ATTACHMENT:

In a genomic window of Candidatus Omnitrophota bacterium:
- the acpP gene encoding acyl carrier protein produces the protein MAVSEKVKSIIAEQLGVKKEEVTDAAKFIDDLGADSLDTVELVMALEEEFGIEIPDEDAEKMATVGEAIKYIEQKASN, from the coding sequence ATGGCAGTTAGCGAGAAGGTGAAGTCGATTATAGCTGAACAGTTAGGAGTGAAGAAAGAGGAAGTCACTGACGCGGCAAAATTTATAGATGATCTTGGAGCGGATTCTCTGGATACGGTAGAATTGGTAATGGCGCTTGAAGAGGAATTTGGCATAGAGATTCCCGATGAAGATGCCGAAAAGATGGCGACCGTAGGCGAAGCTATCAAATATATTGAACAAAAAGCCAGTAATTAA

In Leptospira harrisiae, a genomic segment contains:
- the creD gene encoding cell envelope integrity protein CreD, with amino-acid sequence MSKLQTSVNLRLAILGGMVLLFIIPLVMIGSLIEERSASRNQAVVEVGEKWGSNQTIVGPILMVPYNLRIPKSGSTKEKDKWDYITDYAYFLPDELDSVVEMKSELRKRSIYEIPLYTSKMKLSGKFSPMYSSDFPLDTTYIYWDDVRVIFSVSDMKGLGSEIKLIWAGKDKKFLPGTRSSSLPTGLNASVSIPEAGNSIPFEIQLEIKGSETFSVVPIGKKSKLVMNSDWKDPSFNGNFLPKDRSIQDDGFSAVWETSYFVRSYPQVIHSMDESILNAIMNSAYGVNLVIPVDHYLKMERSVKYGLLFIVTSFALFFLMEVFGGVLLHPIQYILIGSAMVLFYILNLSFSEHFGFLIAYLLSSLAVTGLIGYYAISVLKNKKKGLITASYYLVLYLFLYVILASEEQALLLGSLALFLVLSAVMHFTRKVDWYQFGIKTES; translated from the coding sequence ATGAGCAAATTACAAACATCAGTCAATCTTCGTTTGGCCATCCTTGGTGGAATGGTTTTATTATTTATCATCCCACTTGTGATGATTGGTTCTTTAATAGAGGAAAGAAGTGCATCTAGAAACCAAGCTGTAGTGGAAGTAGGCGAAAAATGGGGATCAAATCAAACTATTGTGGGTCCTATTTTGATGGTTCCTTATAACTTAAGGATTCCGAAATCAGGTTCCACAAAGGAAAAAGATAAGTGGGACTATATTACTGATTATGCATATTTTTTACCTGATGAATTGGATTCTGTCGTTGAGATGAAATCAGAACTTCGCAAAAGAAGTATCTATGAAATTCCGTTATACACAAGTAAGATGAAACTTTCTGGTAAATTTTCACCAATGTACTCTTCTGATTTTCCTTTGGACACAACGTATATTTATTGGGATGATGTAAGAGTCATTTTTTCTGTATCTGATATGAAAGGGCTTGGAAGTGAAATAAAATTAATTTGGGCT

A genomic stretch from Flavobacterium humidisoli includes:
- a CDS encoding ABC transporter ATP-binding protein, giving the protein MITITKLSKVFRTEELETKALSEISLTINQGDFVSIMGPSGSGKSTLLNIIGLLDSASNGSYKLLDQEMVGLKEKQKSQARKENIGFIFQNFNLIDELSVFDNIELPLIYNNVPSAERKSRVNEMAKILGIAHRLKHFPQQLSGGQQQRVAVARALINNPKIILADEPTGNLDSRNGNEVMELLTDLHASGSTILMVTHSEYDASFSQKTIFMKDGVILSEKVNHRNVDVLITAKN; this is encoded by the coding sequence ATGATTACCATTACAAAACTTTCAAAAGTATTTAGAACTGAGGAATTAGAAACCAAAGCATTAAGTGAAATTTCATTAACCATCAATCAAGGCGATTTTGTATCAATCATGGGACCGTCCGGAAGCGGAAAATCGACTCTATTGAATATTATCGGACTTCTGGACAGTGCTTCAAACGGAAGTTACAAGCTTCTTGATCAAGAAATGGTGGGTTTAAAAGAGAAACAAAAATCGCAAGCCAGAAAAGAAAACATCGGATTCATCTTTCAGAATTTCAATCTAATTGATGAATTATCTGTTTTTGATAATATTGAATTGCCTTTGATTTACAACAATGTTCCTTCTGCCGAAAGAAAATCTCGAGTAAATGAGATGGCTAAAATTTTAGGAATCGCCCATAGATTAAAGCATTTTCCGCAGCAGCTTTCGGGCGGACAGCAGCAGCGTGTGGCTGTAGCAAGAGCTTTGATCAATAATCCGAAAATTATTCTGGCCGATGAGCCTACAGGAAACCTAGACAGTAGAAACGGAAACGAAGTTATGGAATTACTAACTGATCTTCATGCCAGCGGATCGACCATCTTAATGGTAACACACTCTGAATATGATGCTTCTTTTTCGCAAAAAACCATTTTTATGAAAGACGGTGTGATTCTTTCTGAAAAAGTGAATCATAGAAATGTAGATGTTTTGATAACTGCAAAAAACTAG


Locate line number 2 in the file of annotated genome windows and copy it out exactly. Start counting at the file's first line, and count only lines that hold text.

- the acpP gene encoding acyl carrier protein produces the protein MAVSEKVKSIIAEQLGVKKEEVTDAAKFIDDLGADSLDTVELVMALEEEFGIEIPDEDAEKMATVGEAIKYIEQKASN, from the coding sequence ATGGCAGTTAGCGAGAAGGTGAAGTCGATTATAGCTGAACAGTTAGGAGTGAAGAAAGAGGAAGTCACTGACGCGGCAAAATTTATAGATGATCTTGGAGCGGATTCTCTGGATACGGTAGAATTGGTAATGGCGCTTGAAGAGGAATTTGGCATAGAGATTCCCGATGAAGATGCCGAAAAGATGGCGACCGTAGGCGAAGCTATCAAATATATTGAACAAAAAGCCAGTAATTAA